clock menu more-arrow no yes

Filed under:

Josh Richardson is ready to return to form with the Celtics

Moving from a Luka-centric offense to Ime Udoka’s team-first scheme could provide Richardson a chance for a bounce back season.

2021-22 Boston Celtics Media Day Photo by Brian Babineau/NBAE via Getty Images

This time in 2019, Josh Richardson was regarded as a key piece of the Philadelphia 76ers future. After an impressive 2018-19 campaign with Miami, he was the Sixers’ return for Jimmy Butler, in an attempt to recoup some value from Butler’s decision to leave for the Heat.

Two short years later, Richardson’s perceived value across the league has dwindled. A disastrous 2019-20 season for Philly led the Sixers to deal Richardson for Seth Curry to Dallas where he never truly fit alongside Luka Dončić.

Today, he finds himself in Boston after President of Basketball Operations Brad Stevens fit him into the remainder of the Gordon Hayward TPE, attempting to regain footing in the league with his third team in three years.

“Everywhere is not going to be the best fit, so that’s not a knock on anybody,” Richardson said at Media Day. “Going forward, I’m excited to show everybody that this hopefully is a good fit.”

New York Knicks v Dallas Mavericks
Richardson and first team All-NBA guard Luka Doncic in Dallas. Richardson was traded for Moses Brown on July 30.
Photo by Glenn James/NBAE via Getty Images

Richardson’s usage rate dropped 2% playing with Dončić, as he was forced into more of a spectator role on offense. His per game stats took a hit, too; his 10% improvement on his free throw percentage was his only major statistical growth.

“I think last year, mentally I just kind of got on a rollercoaster,” Richardson told The Athletic’s Jared Weiss. Contracting COVID-19 after just eight games in Dallas derailed his season as well, forcing him into a two-week quarantine away from his new teammates. “It’s tough. It’s a long season and there’s a lot of outside factors these last few years that have been going on, and then everybody has their own personal stuff. Going forward, I just gotta stay confident and try to be more consistent with my shots. But so far, I think I’ve been doing it.”

A ball-handling, shot-creating guard with good length and defensive chops, Richardson’s path to personal redemption is clear in Boston: play your role and win games. Richardson expressed comfort in his new teammates and coach Ime Udoka, whom he worked with in Philadelphia.

“I’ve known a few of these guys for a few years. I know how they play just from even matching up against them,” Richardson said. “I think I’ll be able to accentuate some of the other guys’ strengths and maybe play to mine, too.”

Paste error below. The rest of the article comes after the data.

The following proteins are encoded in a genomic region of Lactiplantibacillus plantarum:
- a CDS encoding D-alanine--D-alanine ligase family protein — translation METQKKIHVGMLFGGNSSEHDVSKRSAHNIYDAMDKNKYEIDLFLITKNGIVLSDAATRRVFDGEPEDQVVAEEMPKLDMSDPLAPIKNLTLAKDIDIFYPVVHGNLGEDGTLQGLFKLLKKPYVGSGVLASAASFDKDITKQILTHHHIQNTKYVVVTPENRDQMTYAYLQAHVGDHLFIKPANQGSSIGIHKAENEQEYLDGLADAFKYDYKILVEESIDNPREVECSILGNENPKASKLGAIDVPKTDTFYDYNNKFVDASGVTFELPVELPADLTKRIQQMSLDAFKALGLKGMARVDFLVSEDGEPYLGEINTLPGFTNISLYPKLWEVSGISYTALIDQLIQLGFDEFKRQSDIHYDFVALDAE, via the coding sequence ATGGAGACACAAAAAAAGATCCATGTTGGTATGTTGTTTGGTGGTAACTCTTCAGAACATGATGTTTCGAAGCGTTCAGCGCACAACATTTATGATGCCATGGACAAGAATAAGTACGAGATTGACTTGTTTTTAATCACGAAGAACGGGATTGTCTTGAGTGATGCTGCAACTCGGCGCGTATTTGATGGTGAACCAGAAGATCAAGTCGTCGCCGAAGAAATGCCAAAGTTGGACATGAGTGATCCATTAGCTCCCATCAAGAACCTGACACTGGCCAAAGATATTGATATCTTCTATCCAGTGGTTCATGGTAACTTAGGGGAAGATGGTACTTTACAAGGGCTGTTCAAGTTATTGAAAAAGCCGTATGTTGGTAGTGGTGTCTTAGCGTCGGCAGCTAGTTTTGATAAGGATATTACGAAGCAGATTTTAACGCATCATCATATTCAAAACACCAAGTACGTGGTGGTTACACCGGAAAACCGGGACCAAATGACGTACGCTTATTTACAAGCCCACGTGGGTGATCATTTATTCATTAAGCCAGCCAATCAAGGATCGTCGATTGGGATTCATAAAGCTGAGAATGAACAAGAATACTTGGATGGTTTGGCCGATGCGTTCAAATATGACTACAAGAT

After failing to create chemistry with Joel Embiid and Luka Dončić, Richardson will now look to find a supporting role next to another rising star in the league, Jayson Tatum. “Luka is very ball-dominant, he can get his wherever, and it’s kind of ‘get in where you fit with Luka,’ because he can do whatever and it’s so tough to guard that,” he said. “Once JT gets to his spots, he’s great, it’s just about making him as successful as possible. I’m going to figure it out.”

Below Tatum, Jaylen Brown, Marcus Smart, Robert Williams III and Al Horford at the least, Richardson will be fighting with veterans and youngsters for minutes and a definitive role within a new system.

Richardson spent 73% of his minutes in Philly at the two guard, then 80% of his minutes in Dallas at the two as well. Slotting as more of a two than a wing (especially with Tatum and Brown on the roster), his main competition for minutes looks to be Dennis Schröder, Aaron Nesmith, Payton Pritchard and Romeo Langford.

As CelticsBlog’s Adam Spinella detailed in his piece “How Josh Richardson Bounces Back,” Richardson has shown he’s deft and impactful coming off screens:

In 2019-20, Richardson took 50 shots off screens, going 24-50 (48%) and posting a fantastic 1.143 points per possession. A year before with the Heat, his volume off screens was quite high: 65 shots, making 44.6% of them.

Reuniting with Horford, a pick-and-pop threat and intelligent screener, could give Richardson plenty of open looks on pin downs, flare screens or short-roll screens.

As Udoka aims to improve the team’s ball movement, Richardson’s ability to come off screens and fire will put him in position to make an impact off-ball. On-ball, he’s shown a knack for shot creation, which could bolster the second unit should he come off the bench.

On defense, Richardson has been known for his versatility, possessing the length to guard 1-3. Alongside other versatile defenders in Smart, Schröder, Brown and Tatum, Richardson expressed excitement for the revamped Celtics’ defense.

“We have a lot of guys that want to guard, from Marcus, to myself, Dennis, Jaylen, Jayson, Rome, Aaron, Payton ... everybody competes,” he said. “We can pick people up 94 feet if we want to and make life difficult for opposing ball-handlers.”

In the thick of training camp right now, Richardson isn’t concerned about starting or coming off the bench.

“As long as I’m playing, I’m fine. Roles will be defined eventually, and we’ll just have to go from there,” he said in a press conference Thursday.

2021-22 Boston Celtics Media Day
Richardson in his No. 8 uniform at Celtics Media Day.
Photo by Brian Babineau/NBAE via Getty Images

The path for personal redemption is laid out in front of Richardson. After a tumultuous two-year period, his goal closely aligns with Al Davis’ famous motto: “Just win, baby, win.” He’ll also benefit from some job security after he signed a one-year extension, tying the 28-year-old to Beantown until 2023.

“Hopefully, it goes as planned and we can bring a championship these next couple years ... I’m going to do everything I can to help us do that,” Richardson said.